In a sad twist of fate, the architect of the 2013 draft legislation (as of most EU legislation on information and consultation), the European Commission labour lawyer Fernando Vasquez, died at the beginning of the summer. He was a passionate believer in social Europe. He worked with us “off the record”, as we tried to mobilise support for the measures, against internal commission inertia and employer opposition.

Ultimately the proposals were killed by those forces, despite a significant parliamentary majority for the report. The failed attempt silenced the debate on the need for a legal toolbox on restructuring for too long.

Real toolbox

Today we are increasingly hearing commission and employer voices make the case for “managed transitions” and “Just Transition” these are pseudonyms for anticipating change. Rarely is the link made to the need for a real toolbox to ensure that transitions are smooth for individuals. While many companies learnt the importance of keeping their workforce close through the crisis in 2008 – 2009 hence the corporate and widespread public support for short-time working schemes Europe’slegal framework on economic restructuring is fraying at the edges.

In several countries we have witnessed announcements to cut thousands of jobs, without informing European and local works council’s let alone giving them the possibility to discuss alternatives with real decision-makers. We hear about companies adopting Europe-wide cost-saving plans, with major impacts on salaries and working conditions, without engaging in discussions with trade unions at local and transnational levels.

Together with the European Trade Union Confederation and other European union federations, we have made the case to the commission that while existing rights must be enforced that will not be enough it wasn’t in 2008-2009.

Perhaps now is the time to revisit the Cercas report before the Covid-19 tsunami of restructuring cases drowns out our warning klaxons. We need to anticipate economic change and lift all those affected to safe ground – and quickly.

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CTUF – IER Fringe Meetings – TUC & Labour Connected

The Campaign For Trade Union Freedom and the Institute of Employment Rights will be holding joint fringe meetings at this years ‘hybrid TUC’ and the
Labour Connected event.

Trade Union Congress 2020

Reconstruction After The Crisis Repaying The Debt To The Nation’s Workers

Monday, September 14th, 6:30pm to 7:30pm

Chair: Carolyn Jones

Speakers: Prof Keith Ewing, IER/CTUF, Dave Ward, General Secretary CWU, Andy McDonald MP, Shadow Secretary of State For Employment Rights, Janet Williamson, Senior Policy Officer TUC

Labour Party Connected

Reconstruction After The Crisis – Repaying The Debt To The Nation’s Workers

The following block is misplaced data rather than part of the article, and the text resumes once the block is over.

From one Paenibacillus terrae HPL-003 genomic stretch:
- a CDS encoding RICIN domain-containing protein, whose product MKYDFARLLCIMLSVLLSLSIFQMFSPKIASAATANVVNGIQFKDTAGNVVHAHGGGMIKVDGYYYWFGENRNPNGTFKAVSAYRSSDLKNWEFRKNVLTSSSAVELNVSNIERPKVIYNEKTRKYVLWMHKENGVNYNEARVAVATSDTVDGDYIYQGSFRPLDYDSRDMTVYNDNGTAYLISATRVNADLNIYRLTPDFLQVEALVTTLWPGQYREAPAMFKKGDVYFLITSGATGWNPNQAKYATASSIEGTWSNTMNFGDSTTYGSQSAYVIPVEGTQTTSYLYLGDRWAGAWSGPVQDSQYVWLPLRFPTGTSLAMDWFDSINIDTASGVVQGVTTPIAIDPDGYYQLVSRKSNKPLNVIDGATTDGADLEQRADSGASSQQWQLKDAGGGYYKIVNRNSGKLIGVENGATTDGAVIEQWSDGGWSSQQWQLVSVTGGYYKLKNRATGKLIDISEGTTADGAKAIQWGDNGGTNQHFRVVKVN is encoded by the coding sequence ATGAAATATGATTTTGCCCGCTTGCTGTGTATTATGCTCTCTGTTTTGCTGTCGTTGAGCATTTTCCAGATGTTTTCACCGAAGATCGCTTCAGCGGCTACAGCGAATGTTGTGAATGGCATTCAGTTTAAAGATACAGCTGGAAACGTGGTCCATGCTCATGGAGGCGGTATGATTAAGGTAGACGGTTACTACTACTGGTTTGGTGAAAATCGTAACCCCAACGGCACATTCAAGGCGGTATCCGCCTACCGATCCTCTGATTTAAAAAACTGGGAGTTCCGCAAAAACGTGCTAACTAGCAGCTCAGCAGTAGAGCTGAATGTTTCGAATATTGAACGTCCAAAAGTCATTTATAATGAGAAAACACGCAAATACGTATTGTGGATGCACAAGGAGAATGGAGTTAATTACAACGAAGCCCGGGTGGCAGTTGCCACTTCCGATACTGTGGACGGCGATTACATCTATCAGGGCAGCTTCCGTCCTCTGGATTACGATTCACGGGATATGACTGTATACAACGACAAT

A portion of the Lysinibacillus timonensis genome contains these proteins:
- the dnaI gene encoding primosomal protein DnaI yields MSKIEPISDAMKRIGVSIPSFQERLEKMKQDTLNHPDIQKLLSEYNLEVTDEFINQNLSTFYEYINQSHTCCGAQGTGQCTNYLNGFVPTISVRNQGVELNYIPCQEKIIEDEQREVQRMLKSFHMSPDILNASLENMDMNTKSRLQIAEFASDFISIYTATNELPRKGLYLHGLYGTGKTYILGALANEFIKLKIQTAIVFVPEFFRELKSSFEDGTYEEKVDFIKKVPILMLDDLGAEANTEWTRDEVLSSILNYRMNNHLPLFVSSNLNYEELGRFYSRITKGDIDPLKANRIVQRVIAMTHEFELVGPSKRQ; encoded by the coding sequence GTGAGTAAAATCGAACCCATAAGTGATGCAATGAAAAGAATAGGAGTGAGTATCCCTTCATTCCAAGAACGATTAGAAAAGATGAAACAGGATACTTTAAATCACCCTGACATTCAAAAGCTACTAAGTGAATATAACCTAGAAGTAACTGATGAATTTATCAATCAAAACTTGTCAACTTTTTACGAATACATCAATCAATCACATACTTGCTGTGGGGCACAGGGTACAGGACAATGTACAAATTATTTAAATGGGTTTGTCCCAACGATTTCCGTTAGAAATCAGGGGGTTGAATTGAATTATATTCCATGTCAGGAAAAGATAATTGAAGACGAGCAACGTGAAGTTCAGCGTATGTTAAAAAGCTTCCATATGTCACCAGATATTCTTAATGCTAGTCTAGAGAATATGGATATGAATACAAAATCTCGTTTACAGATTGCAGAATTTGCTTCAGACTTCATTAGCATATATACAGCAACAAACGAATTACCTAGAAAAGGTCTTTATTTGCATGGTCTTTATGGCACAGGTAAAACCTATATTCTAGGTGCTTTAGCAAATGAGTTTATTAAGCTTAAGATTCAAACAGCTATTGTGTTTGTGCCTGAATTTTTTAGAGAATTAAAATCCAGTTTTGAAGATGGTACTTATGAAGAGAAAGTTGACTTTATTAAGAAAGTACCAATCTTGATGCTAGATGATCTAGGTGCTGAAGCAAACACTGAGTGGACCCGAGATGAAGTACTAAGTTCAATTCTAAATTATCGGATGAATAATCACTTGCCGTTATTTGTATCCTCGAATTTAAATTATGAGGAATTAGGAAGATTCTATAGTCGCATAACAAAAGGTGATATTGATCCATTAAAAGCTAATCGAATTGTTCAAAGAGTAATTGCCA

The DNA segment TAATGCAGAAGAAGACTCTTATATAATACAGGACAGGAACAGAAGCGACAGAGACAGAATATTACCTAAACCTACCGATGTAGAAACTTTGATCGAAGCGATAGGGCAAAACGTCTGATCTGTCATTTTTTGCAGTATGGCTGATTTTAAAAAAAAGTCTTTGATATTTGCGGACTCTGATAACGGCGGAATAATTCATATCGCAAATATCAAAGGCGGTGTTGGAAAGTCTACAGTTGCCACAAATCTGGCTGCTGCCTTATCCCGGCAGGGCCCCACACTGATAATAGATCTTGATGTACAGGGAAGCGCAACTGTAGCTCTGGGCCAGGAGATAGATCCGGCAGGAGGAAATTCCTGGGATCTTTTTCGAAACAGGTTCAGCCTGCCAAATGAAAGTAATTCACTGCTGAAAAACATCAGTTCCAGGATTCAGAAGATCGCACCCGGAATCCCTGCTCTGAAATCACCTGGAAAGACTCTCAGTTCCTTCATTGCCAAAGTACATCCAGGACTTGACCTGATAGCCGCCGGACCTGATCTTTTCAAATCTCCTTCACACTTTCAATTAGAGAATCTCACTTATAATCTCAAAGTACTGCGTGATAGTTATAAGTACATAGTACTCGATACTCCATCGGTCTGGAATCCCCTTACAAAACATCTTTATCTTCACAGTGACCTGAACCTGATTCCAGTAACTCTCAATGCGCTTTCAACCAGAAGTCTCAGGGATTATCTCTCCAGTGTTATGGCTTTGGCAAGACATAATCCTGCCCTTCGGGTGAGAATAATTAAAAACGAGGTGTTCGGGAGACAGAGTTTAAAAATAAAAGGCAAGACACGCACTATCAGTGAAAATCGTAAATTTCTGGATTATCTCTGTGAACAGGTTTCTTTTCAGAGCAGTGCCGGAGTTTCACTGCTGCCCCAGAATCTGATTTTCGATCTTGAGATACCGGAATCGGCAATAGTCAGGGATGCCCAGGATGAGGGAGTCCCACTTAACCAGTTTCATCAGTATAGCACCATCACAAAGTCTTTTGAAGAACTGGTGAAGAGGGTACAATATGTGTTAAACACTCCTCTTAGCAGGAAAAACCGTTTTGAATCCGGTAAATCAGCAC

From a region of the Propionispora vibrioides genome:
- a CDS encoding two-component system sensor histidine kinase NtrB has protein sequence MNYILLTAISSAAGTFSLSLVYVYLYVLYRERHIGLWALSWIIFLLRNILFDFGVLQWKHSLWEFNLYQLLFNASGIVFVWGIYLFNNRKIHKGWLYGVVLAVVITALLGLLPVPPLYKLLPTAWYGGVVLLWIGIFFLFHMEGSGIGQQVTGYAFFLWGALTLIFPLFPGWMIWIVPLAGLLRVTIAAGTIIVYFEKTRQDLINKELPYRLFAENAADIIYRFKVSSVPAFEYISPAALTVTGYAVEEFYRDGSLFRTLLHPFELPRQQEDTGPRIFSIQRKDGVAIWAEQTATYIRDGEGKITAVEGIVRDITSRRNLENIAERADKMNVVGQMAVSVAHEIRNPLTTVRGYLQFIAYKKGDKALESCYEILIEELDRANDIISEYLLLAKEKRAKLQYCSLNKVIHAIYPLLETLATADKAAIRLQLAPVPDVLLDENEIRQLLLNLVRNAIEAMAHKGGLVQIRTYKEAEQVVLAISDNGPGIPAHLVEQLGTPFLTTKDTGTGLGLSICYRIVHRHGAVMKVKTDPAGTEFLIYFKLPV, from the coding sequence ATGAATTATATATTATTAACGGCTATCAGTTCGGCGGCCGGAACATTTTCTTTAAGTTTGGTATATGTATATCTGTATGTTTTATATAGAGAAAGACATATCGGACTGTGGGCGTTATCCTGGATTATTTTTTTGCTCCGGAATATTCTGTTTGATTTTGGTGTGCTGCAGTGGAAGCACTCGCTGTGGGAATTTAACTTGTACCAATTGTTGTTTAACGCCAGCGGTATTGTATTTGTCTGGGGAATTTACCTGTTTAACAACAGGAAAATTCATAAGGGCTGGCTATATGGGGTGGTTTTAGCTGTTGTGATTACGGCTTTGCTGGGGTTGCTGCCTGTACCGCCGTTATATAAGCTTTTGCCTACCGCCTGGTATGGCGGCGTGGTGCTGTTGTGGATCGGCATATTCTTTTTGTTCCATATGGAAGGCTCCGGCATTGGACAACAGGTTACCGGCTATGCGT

Monday, September 21st, 6:00pm to 7:00pm

Chair: TBA

Speakers: John Hendy QC, IER/CTUF, Andy McDonald MP, Shadow Secretary Of State For Employment Rights, Claudia Webbe MP, others TBA

The pandemic revealed to many that some seven million ‘key’ workers, essential to maintain the fabric of society, are amongst the worst paid and least legally protected of the entire workforce. Too often, they suffer from poor terms and conditions, precarious legal status, insecure and unpredictable hours, income and jobs, and lack of protection of their health, safety and wellbeing.

The contrast between their critical role and the terms and conditions under which they work reveals the irrational and unjustifiable nature of the so-called ‘labour market’ in which working people are no more than disposable commodities, ‘human resources’.

But as the ILO set out in 1944,  workers are not commodities, but human beings. The economy should be democratised, with each worker’s voice being heard at the very top.

There are clear signs public opinion has swayed against austerity and towards major economic changes. So what do we want and how do we get it? Join us to discuss both.

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Remembering Tony Merrick of the Pentonville Five

Tony Merrick lead away by the police at Midland Cold Storage in 1972.

By Steve Turner

Tony Merrick, who passed away last week, was a giant of the British trade union movement who stood up to the state’s attacks on workers and was jailed with the Pentonville Five for defending his class.

Reflecting on the life of Tony Merrick and his pivotal role as one of the Pentonville Five from my home in south east London, I was reminded of another famous strike connected with the Thames riverside – that of the Bermondsey women workers in 1911. Like the Five, those women and girls, working mainly in jam and biscuit factories, inspired a generation of workers to fight back against injustice, their strikes quickly spreading to other groups, including those in the nearby Surrey docks.